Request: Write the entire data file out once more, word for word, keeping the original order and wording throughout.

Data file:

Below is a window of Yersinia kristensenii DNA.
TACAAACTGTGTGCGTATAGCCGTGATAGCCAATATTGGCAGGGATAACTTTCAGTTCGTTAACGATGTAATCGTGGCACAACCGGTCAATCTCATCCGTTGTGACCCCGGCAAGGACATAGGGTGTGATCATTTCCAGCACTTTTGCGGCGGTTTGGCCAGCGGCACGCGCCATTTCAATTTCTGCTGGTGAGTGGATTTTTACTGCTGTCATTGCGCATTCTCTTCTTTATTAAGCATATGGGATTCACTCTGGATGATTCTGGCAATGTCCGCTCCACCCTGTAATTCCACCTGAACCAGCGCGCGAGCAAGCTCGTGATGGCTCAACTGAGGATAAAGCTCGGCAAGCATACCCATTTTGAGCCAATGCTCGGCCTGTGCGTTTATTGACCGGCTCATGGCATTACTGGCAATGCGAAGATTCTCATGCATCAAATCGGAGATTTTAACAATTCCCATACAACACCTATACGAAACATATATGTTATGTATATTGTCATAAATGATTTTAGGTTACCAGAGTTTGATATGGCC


Below is a window of Yersinia kristensenii DNA.
TACAAACTGTGTGCGTATAGCCGTGATAGCCAATATTGGCAGGGATAACTTTCAGTTCGTTAACGATGTAATCGTGGCACAACCGGTCAATCTCATCCGTTGTGACCCCGGCAAGGACATAGGGTGTGATCATTTCCAGCACTTTTGCGGCGGTTTGGCCAGCGGCACGCGCCATTTCAATTTCTGCTGGTGAGTGGATTTTTACTGCTGTCATTGCGCATTCTCTTCTTTATTAAGCATATGGGATTCACTCTGGATGATTCTGGCAATGTCCGCTCCACCCTGTAATTCCACCTGAACCAGCGCGCGAGCAAGCTCGTGATGGCTCAACTGAGGATAAAGCTCGGCAAGCATACCCATTTTGAGCCAATGCTCGGCCTGTGCGTTTATTGACCGGCTCATGGCATTACTGGCAATGCGAAGATTCTCATGCATCAAATCGGAGATTTTAACAATTCCCATACAACACCTATACGAAACATATATGTTATGTATATTGTCATAAATGATTTTAGGTTACCAGAGTTTGATATGGCC